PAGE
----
You often hear the phrase “Location, Location, Location” when it comes to real estate values. But you might want to add another “Schools, Schools, Schools.”
Buyers are not only interested in great locations near amenities. They also want great schools and if you buy in the wrong school district it can negatively affect your re-sale value. Historically, homes that have resided in the worst school districts in Raleigh-Durham have reaped far less appreciation rewards. For example, in Wake County the average annual home appreciation has been approximately 3.5% while homes in the worst school districts saw less than a 1% increase according to sales data taken from the Triangle Multiple Listing Service.
Consumers believe that not only are they buying a home they’re also buying an education for their children even if it’s a public school. In fact, many buyers won’t even consider a property that doesn’t have a school rating better than average no matter how many bells and whistles come with the home.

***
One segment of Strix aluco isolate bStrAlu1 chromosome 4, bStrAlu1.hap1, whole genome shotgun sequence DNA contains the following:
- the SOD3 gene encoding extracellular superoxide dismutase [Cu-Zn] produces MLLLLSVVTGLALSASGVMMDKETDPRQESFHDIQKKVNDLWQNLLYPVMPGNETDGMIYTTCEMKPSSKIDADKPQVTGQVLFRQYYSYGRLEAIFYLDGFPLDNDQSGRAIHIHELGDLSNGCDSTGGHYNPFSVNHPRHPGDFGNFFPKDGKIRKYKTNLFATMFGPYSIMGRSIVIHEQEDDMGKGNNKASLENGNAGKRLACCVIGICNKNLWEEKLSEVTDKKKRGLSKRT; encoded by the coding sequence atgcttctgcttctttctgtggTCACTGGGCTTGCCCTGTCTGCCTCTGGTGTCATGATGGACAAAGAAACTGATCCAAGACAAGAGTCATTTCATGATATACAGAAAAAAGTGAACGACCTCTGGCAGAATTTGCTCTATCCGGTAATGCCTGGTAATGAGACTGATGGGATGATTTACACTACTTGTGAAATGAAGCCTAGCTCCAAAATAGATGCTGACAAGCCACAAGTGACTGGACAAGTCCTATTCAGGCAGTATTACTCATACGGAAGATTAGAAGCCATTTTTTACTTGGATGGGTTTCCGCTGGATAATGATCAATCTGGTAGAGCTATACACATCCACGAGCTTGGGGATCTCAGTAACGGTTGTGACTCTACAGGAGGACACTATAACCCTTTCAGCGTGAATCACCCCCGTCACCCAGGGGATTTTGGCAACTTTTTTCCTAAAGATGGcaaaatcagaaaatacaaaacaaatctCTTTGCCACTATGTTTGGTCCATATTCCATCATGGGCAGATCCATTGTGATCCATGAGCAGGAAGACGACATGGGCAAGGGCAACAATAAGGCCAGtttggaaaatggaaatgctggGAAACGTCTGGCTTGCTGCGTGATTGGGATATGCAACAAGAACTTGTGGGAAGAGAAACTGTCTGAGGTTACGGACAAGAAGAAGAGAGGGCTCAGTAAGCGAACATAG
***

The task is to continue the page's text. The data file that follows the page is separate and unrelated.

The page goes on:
However, buyers of Wake County properties have sometimes learned that while a home was located in a school district of their preference they soon learned that their child was zoned for another across town that wasn’t as high performing due to the school diversity policy. This issue alone caused them not to purchase the property. On the one hand, the school diversity policy, strives to protect schools from segregation but on the other hand it causes buyers in the market to reconsider certain homes that may be great buys but suddenly becomes less desirable due to the school assignment.
Consumers are willing to sacrifice certain things to live in the right school district even if that comes with a premium. According to a Realtor.com survey one out of five home buyers said they would pay six to 10 percent above their budget for the right school.
Buying in the right school district is not only a wise choice for the education of your child but it’s also a smart choice for re-sale purposes. The opposite of buying in the right school district could cost you tens of thousands of dollars in potential equity.
Author – Steve Gunter is the Real Estate Team Leader and Editor in Chief for Urhous Real Estate and Media Group. Steve enjoys running, eating (especially a great slab of ribs), and although he can’t swim, going to the water park with his wife and kids.